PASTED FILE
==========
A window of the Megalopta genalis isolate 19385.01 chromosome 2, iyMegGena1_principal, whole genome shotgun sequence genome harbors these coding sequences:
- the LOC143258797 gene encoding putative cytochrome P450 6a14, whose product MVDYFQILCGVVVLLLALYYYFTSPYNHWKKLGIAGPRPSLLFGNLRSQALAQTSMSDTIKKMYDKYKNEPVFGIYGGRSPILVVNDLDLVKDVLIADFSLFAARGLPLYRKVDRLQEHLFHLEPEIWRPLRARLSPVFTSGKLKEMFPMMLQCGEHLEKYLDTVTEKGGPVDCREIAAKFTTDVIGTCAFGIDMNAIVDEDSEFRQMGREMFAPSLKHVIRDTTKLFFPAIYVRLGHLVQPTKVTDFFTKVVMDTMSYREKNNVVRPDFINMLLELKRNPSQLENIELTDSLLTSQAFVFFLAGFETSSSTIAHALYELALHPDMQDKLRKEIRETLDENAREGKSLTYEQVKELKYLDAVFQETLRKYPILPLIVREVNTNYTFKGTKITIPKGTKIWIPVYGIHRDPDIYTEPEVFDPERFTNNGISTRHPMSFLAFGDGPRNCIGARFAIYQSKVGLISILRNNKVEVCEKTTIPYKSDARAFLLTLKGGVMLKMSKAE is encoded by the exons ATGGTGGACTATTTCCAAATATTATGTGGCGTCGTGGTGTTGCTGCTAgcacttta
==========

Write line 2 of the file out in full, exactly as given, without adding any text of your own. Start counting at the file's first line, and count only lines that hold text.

- the LOC143258797 gene encoding putative cytochrome P450 6a14, whose product MVDYFQILCGVVVLLLALYYYFTSPYNHWKKLGIAGPRPSLLFGNLRSQALAQTSMSDTIKKMYDKYKNEPVFGIYGGRSPILVVNDLDLVKDVLIADFSLFAARGLPLYRKVDRLQEHLFHLEPEIWRPLRARLSPVFTSGKLKEMFPMMLQCGEHLEKYLDTVTEKGGPVDCREIAAKFTTDVIGTCAFGIDMNAIVDEDSEFRQMGREMFAPSLKHVIRDTTKLFFPAIYVRLGHLVQPTKVTDFFTKVVMDTMSYREKNNVVRPDFINMLLELKRNPSQLENIELTDSLLTSQAFVFFLAGFETSSSTIAHALYELALHPDMQDKLRKEIRETLDENAREGKSLTYEQVKELKYLDAVFQETLRKYPILPLIVREVNTNYTFKGTKITIPKGTKIWIPVYGIHRDPDIYTEPEVFDPERFTNNGISTRHPMSFLAFGDGPRNCIGARFAIYQSKVGLISILRNNKVEVCEKTTIPYKSDARAFLLTLKGGVMLKMSKAE is encoded by the exons ATGGTGGACTATTTCCAAATATTATGTGGCGTCGTGGTGTTGCTGCTAgcacttta